As Election Day draws nigh, it’s the Star Tribune Editorial Board’s custom to urge Minnesotans to head to the polls between 7 a.m. and 8 p.m. Tuesday to cast ballots. We hereby do so again. But we acknowledge that this year, our advice can be disregarded by at least a half-million voters — the ones who will already have voted by the time this editorial appears.

Absentee and early voting have taken off in Minnesota this year. As of Thursday, roughly 476,000 ballots had been requested; the Secretary of State’s office said Friday it expects to issue 600,000 ballots before Tuesday. That far outpaces the 200,000 absentee ballots requested in 2014, the most recent midterm election and the year in which “no excuses” absentee voting was introduced in Minnesota. This year, more than 1 in 4 Minnesota votes in this election will be cast at a time and place other than Tuesday’s traditional polls.

That’s an election result every democracy-­lover can cheer. Allowing more times and places for people to vote is bound to increase election participation, which in turn adds to government’s legitimacy and citizens’ sense of stewardship for the public square.

We’re tempted to attribute the early voting surge to Minnesotans’ keen sense of civic duty. This is a state that ranks high on civic-engagement scales and has led the nation repeatedly in voter turnout.

But this year, early voting numbers are also up in at least 16 other states, the Washington Post reported. That suggests that something bigger is going on. This year’s “nationalized midterm environment” is spurring both admirers and opponents of President Donald Trump to the polls, the Pew Research Center reported in September. As longtime Ramsey County elections manager Joe Mansky put it, “The president is good for business.”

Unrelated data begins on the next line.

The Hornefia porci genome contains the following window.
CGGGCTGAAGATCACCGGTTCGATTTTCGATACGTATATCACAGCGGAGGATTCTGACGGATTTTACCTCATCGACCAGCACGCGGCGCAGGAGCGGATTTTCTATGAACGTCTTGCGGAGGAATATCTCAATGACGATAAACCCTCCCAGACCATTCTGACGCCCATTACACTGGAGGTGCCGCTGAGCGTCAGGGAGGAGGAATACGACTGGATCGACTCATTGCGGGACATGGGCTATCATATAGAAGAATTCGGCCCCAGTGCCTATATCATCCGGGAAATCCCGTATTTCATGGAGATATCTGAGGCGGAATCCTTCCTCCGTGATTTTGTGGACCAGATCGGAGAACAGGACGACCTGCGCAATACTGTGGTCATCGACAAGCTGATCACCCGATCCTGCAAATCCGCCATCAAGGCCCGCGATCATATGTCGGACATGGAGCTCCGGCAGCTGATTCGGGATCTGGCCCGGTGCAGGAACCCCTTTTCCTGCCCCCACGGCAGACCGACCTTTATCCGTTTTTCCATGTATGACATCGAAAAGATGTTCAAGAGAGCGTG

Mansky and his peers in county elections offices also deserve credit for creatively adapting to the still-new opportunity to vote early that state law now affords. (It’s technically still absentee voting, requiring completion of an application form before receiving a ballot.) For example, Ramsey County put an experimental, one-day-only early-voting station at St. Paul College last Wednesday, hoping to serve the busy young adults who dominate its student body. In just seven hours, Mansky reported, an impressive 271 people voted, 41 of them for the first time in their lives.

The lesson for elections administrators, Mansky said, is that a good way to turn nonvoters into voters is to put the polls where they are. “I’d like to see us have an early voting day on every college campus,” he said.

That’s one of a number of ideas from several quarters for boosting turnout in future years. State election administrators and lawmakers will have much to consider when the dust settles from this election. We’ll join their conversation in due time. For now, we’ll modify our familiar refrain: Please vote on Tuesday if you have not done so already. Your city, county, school district, state and nation will be stronger if you do. Your voting location, sample ballots and more information are available at